Top Tips for Journal Writing
Have you ever purchased a gorgeous designer journal with the most honourable of intentions, placed it lovingly on your bedside table together with your favourite pen and then….watched as it gradually gathered dust before slowly being buried beneath an ever-growing pile of novels or glossy magazines? Or is it just me who periodically engages in this strange behaviour?
You see, I love good quality stationery - journals and notebooks. I love the look, the feel and the well…potential of all of those blank pages encased in covers showcasing exquisite works of art. Those pages might one day hold my life story (a future bestseller, of course) or they might store the brilliant answers to life's big questions that I magically discover during my ingenious writing sessions. Yes - there is just so much potential in those pages.
Well, I decided recently it was time to stop with the procrastinating. Time to be a grown up and just do it! Just start writing!! Of course, it wasn't as simple as that (for me anyway) - if it was I would have started years ago. Finally, I determined a little research was necessary in order to create some traction, some momentum - and if I'm totally honest to give myself just a little more time to procrastinate.
I purchased two 'how to' books: Stephanie Dowrick's Creative Journal Writing: the art and heart of reflection and Time to Write to Yourself: a guide to journaling for emotional health and self-development by Dianne Sandland. After digesting these highly recommended reads I am now able to present my tried and tested favourite new antidotes for journal writers' writer's block.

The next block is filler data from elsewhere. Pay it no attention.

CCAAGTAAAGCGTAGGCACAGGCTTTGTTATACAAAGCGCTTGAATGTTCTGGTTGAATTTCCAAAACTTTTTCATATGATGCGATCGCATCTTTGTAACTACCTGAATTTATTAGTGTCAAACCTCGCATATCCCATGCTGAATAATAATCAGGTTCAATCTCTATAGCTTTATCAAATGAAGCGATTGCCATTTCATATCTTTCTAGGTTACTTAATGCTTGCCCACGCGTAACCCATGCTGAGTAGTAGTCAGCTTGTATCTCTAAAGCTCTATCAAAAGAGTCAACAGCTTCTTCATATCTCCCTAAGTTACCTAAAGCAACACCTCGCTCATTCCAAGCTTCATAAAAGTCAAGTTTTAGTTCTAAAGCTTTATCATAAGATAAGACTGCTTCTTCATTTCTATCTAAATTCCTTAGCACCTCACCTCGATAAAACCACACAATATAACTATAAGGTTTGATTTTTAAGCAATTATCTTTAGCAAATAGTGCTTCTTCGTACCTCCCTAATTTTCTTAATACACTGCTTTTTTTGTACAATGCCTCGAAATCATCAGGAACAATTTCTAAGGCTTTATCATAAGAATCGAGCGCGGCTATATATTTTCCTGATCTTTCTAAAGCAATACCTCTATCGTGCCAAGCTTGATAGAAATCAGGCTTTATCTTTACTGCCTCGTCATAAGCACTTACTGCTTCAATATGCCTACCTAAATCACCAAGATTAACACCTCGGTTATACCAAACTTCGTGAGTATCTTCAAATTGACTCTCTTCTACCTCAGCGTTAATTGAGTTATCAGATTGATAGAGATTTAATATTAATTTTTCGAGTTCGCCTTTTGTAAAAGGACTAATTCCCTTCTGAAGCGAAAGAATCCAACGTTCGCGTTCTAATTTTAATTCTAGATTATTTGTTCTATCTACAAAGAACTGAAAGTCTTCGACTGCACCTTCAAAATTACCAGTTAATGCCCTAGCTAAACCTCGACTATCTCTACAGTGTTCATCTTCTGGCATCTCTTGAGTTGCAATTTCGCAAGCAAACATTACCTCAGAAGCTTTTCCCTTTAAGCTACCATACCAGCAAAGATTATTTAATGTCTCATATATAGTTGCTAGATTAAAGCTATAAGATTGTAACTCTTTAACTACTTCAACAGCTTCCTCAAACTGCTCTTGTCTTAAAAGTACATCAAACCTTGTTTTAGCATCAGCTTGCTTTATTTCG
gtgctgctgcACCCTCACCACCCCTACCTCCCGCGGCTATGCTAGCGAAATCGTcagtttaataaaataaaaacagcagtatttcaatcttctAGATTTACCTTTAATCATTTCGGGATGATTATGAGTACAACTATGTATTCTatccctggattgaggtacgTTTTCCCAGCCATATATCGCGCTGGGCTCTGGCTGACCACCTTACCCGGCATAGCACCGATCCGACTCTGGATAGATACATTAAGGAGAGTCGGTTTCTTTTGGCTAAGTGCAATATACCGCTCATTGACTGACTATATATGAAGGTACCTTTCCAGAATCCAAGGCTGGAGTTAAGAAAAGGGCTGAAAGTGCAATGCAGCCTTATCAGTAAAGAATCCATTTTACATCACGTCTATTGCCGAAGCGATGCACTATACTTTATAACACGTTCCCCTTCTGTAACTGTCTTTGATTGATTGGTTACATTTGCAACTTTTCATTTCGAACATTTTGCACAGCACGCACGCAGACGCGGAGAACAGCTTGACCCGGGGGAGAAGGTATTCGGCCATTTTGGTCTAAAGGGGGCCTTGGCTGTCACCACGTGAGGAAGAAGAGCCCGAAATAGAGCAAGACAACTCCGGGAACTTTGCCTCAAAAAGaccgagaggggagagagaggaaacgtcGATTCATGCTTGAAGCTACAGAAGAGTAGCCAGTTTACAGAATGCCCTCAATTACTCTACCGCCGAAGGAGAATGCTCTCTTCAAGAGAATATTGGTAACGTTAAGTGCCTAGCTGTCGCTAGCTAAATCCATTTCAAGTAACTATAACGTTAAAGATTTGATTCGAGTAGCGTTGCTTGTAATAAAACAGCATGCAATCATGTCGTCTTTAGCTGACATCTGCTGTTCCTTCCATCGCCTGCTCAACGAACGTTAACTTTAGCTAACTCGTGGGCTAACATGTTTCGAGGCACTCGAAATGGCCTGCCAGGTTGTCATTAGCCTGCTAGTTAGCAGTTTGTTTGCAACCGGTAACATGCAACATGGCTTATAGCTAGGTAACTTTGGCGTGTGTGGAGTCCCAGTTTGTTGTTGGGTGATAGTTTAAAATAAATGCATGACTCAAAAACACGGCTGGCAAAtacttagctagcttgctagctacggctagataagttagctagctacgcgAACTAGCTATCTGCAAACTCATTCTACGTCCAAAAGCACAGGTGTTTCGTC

1. Recount Your Day
This one can start out like an old-fashioned diary entry but can end up much more. As we all know the important thing is to get started and writing about what happened during your day is a basic but sure fire way to make that happen. Move on from simply describing events to exploring emotions, connections, future directions.
2. Get outside!
Yep, simply open the door and walk outside - with journal and pen in hand, of course. Sit in the backyard, on the front step, under a tree or at the beach. It doesn't really matter where as long as it's in the fresh air. Take some deep breaths, look around at the wonder of nature surrounding you and you'll be amazed at how the words can just flow.
3. Use Your Senses
This one works both indoors and outdoors. Start with one of the senses - sight, hearing, touch, smell or taste - and write as descriptively as you can about one particular aspect of your day where this sense was activated. It might have been the smell of coffee brewing or the annoying sound of your neighbour's lawnmower while you were trying to have a Sunday morning sleep in. Write as extensively as you can about the event.
4. Free Writing
Your mind is totally blank. Simply start writing (you can write exactly that - 'my mind is blank') and keep at it until the words begin to flow effortlessly. Don't stop, pause, judge, re-read, edit or think too much about what you're writing. You'll be surprised how little time it takes before you find that state of flow.
5. Use Prompts
If all else fails, here are some of my favourite Dianne Sandland journaling prompts:
" If I could do it all again…
" When my eyes are closed…
" If I were famous…
" If I had unlimited money…
Journal writing can be such a rewarding, engaging, enjoyable and enlightening pleasure. If you've always wanted to give it a try but, like me, got stuck at the starting post then try some of the above tips - there'll be no stopping you!
As well as running an online gift service -PamperBoxes- Michelle Anderson has a keen interest in the area of emotional well-being. This stems from her ongoing recovery from severe work-related burnout and injury. Michelle writes a blog on the topic which you'll find at www.pamperboxes.com.au.